By Deborah Goonan, Independent American Communities
Quite often I read promotional advertisements for master planned communities that brag about their environmentally friendly design — bicycle-friendly streets and pedestrian-friendly sidewalks, nature trails, tranquil lakes, and preserved forests, prairies, or wetlands.
It all sounds so idyllic: residents can view wildlife from their kitchen windows or backyard decks. It’s life in harmony with nature, right?
Well, not so fast.
Fox 31 News reports that Stonegate Village homeowners’ association board in Parker, Colorado, recently exterminated hundreds of nearby prairie dogs, without any advance notice to residents.
Also, according to the report:
Some animal loving homeowners say that the prairie dogs could have been relocated, rather than fumigated.
HOA Board members said several other residents complained that the animals were a nuisance, and that the association has no obligation to consult homeowners before spending their money to kill the wild animals.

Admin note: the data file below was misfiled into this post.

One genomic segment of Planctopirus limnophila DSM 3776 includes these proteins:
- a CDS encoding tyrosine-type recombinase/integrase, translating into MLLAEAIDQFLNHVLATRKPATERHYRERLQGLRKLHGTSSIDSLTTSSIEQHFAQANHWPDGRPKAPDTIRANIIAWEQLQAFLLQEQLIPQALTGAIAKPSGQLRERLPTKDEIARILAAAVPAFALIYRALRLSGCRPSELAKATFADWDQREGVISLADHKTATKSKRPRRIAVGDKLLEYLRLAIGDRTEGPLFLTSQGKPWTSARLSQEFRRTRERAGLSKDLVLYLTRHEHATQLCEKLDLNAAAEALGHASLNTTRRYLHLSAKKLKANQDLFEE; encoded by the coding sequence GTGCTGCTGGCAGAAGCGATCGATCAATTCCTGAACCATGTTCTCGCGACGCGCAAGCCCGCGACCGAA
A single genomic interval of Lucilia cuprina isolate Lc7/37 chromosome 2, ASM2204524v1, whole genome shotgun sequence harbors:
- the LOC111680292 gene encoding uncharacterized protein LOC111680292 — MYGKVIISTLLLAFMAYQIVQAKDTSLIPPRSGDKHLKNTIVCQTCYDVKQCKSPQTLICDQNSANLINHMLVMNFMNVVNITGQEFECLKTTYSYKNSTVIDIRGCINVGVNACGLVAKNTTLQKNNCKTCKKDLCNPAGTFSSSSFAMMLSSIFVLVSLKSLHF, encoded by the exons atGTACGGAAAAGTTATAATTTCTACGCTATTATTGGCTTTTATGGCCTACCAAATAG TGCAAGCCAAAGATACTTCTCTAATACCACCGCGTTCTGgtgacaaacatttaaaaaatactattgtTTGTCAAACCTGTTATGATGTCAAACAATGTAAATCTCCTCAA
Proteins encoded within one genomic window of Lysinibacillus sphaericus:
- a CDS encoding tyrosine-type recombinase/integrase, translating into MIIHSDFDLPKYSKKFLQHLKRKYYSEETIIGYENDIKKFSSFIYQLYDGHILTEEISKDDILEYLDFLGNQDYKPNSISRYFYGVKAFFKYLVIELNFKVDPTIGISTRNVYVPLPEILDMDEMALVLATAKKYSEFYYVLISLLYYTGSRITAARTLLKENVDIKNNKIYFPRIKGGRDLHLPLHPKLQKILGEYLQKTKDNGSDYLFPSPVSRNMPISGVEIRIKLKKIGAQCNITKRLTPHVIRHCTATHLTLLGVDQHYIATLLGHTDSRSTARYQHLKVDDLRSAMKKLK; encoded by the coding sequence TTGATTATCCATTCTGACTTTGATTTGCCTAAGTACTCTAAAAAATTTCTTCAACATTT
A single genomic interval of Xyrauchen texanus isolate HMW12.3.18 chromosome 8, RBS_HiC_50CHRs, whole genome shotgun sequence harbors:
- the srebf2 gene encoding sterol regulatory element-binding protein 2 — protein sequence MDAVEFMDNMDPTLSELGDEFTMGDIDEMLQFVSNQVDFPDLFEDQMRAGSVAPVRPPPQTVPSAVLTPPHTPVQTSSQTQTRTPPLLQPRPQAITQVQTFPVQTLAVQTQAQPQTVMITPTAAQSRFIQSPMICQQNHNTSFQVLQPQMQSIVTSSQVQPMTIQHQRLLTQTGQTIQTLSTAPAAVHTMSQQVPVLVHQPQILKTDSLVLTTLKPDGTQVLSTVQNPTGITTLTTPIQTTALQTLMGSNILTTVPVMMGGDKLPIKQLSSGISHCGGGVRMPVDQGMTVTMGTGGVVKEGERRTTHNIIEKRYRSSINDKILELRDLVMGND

Parker residents upset over not being notified of prairie dog extermination
10:01 PM, APRIL 2, 2018, BY JULIE LEONARDI
Fox 31 KDVR
PARKER, Colo. — Residents in Stonegate Village in Parker were upset to learn their homeowners association dollars were spent on exterminating prairie dogs near their homes.
One resident said they learned about the fumigation process after the damage had been done.
Board members of the Stonegate Village Metropolitan District fumigated 600 colonies after some residents complained they roamed too close to homes.
“They are in open space where there’s not going to be any development. They weren’t bothering anyone and they used my HOA money to fund this killing and I had no knowledge about that,” resident Bard Jedele said.
Jedele said she moved to Colorado from Chicago to enjoy the wildlife in her backyard.
Read more (video):
And in Southington, Connecticut, the Record-Journal reports that Spring Lake Senior Living Community has voted to euthanize dozens of Canadian geese, after a great deal of heated debate among residents.
The HOA cited numerous complaints from residents regarding goose feces (poop) in and around common areas and nearby residences. The board says it attempted other methods of getting rid of nearly 80 geese, but none were effective.
However, local Humane Society expert, Ann Hornish, says the HOA’s efforts were inconsistent, and that killing dozens of geese this year will only temporarily address the problem, because new flocks of geese are likely to return to the same site in the near future.
Many homeowners and residents remain unhappy about spending HOA dollars to kill the birds.
DEEP representatives suggest that the HOA cracks down on residents who may be feeding the geese.
Southington senior living complex residents vote to euthanize geeseApril 12, 2018 05:21PM